Lawyers and execs for Main Line Pictures lashed back at Kim Basinger Tuesday, claiming the sultry thesp is using bankruptcy court to avoid payment on the $ 8. 1 mil judgment against her for breach of contract on the pic “Boxing Helena.”
Basinger switched her bankruptcy petition Monday from Chapter 11 to Chapter 7 . If approved, that will allow her to have a court-appointed trustee liquidate her current assets and distrib them to creditors.
Problem is, says Main Line lawyer Joel Samuels of the firm Sidley & Austin, Basinger’s assets of roughly $ 2 mil to $ 3 mil don’t cover the size of her debt , which has been targeted at more than $ 10 million
“She wants to use the bankruptcy process to insulate herself and keep her post-bankruptcy earnings,” said Samuels. “Conversion of their case to Chapter 7 is an indication by her that she was not willing to put forward a plan that would meet the criteria of the court that her plan be found in good faith.”
Basinger’s attorneys initially pitched a reorganization plan under Chapter 11 that offered three years’ worth of future earnings to creditors. Main Line nixed the formula, saying that she might work lightly or choose not to work at all during those three years. “It could be a hollow commitment,” said Samuels. “It could be illusory if she chose not to work. She could choose not to work for a variety of reasons.”
Basinger’s team responded this week with the Chapter 7 declaration. “Our amended plan for reorganization provided for substantially higher distributions than a Chapter 7, and more than the law requires for Chapter 11,” said Leslie Cohen, Basinger’s bankruptcy attorney from the firm Levene & Eisenberg. “But nothing was good enough for Main Line.”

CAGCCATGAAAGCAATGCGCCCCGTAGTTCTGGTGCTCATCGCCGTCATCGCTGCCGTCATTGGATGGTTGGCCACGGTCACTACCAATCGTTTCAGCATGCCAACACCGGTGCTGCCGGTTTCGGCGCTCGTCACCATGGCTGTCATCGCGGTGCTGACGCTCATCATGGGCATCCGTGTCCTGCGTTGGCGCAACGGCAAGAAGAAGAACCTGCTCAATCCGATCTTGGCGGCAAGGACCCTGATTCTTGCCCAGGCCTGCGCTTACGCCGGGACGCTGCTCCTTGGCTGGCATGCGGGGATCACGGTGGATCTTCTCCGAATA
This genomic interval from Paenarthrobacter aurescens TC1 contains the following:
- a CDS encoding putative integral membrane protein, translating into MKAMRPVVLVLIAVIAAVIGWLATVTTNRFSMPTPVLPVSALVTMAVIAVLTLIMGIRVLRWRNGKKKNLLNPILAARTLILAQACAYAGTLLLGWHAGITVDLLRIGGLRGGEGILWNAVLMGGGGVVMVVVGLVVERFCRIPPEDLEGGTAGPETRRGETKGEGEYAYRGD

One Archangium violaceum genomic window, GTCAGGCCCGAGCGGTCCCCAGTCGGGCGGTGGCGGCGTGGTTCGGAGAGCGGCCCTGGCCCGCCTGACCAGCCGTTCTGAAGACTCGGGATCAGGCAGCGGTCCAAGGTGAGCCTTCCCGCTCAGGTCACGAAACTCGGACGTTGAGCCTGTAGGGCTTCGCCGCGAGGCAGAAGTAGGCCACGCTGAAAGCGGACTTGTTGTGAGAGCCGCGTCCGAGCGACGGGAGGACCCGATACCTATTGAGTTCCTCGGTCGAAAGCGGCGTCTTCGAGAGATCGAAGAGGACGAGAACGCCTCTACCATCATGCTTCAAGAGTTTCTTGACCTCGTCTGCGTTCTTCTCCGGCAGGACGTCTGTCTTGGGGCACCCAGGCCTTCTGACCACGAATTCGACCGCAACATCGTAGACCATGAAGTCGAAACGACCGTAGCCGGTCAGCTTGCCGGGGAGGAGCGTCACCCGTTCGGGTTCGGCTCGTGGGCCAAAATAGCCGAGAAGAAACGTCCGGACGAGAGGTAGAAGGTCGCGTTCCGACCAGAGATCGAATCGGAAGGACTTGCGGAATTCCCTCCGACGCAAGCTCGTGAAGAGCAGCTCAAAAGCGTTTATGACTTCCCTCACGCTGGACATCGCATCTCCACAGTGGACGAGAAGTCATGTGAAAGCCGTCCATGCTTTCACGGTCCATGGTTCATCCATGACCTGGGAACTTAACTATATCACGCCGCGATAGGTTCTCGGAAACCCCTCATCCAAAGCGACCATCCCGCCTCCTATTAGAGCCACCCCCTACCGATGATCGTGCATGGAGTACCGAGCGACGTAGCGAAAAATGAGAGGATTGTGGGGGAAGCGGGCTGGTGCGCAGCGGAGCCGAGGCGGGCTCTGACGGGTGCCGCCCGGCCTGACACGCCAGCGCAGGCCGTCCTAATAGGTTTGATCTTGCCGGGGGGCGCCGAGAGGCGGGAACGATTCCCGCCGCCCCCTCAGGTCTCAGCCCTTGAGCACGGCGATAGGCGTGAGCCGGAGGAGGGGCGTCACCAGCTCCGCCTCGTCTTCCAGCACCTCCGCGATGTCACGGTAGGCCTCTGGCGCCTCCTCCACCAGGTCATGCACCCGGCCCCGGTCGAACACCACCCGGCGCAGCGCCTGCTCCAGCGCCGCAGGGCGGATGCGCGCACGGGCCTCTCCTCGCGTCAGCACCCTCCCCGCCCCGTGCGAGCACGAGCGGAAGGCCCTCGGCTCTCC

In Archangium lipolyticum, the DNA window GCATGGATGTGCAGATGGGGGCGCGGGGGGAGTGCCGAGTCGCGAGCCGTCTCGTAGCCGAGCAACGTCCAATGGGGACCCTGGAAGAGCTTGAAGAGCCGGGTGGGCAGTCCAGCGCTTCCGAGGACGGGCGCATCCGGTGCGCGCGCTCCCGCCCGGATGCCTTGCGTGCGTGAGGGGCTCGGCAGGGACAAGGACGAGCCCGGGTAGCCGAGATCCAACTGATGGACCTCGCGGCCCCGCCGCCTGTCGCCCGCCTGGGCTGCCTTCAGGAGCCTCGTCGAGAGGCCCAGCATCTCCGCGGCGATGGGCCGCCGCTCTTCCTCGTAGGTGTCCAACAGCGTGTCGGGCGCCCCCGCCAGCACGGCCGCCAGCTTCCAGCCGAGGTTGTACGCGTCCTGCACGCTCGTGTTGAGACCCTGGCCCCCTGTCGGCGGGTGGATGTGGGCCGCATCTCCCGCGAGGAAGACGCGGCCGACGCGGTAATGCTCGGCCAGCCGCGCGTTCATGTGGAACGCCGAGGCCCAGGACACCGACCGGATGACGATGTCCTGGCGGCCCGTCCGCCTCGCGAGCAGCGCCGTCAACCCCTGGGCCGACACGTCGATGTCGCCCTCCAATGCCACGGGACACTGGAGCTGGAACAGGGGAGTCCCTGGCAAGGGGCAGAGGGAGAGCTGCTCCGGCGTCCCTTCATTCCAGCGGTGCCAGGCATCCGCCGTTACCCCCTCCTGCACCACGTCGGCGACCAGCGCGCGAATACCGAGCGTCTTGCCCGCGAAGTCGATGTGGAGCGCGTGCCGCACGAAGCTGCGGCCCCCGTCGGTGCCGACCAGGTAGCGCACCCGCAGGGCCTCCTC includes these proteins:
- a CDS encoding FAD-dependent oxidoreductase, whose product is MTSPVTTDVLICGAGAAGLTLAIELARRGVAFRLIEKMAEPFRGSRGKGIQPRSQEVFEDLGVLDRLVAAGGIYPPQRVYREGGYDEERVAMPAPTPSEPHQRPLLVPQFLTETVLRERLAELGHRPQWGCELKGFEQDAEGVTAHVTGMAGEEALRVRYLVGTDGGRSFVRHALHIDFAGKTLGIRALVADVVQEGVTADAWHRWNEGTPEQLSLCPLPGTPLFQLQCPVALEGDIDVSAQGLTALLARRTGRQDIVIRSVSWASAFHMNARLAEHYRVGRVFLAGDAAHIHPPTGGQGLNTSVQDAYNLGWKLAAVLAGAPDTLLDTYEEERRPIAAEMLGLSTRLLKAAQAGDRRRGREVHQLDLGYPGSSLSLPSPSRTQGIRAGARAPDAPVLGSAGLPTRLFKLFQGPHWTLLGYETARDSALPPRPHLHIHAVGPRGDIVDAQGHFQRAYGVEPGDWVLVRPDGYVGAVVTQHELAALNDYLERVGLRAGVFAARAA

Cohen claimed that Main Line had worried in court whether Basinger might get pregnant in the next three years, thus avoiding more work. Cohen said such an infringement on Basinger’s private life was “the last straw” in her decision to file Chapter 7.
“It really doesn’t matter to us one way or the other whether she has a family or not,” responded Samuels. “The issue for us and the court is whether she disclosed what she intended to do with the three-year period of time during which she was promising to pay creditors.”
Carl Mazzocone, Main Line president, called the move a “calculated manipulation of the judicial system” by Basinger to delay the proceeding. “Now we’re back at the beginning, where we started seven months ago,” he said.
Samuels identified several options for the indie, two of which included objecting to any discharge of debt a court might rule for the actress or legally seeking to dismiss the Chapter 7 case.
Meanwhile, Cohen says Basinger is still carrying on her appeal attempt, which she expects to win when it comes before the California State Court of Appeal in the next 12-18 months.
Basinger was ordered to pay $ 8.1 mil to the small indie after an L.A. Superior Court held her to a verbal pact to star in “Boxing Helena.”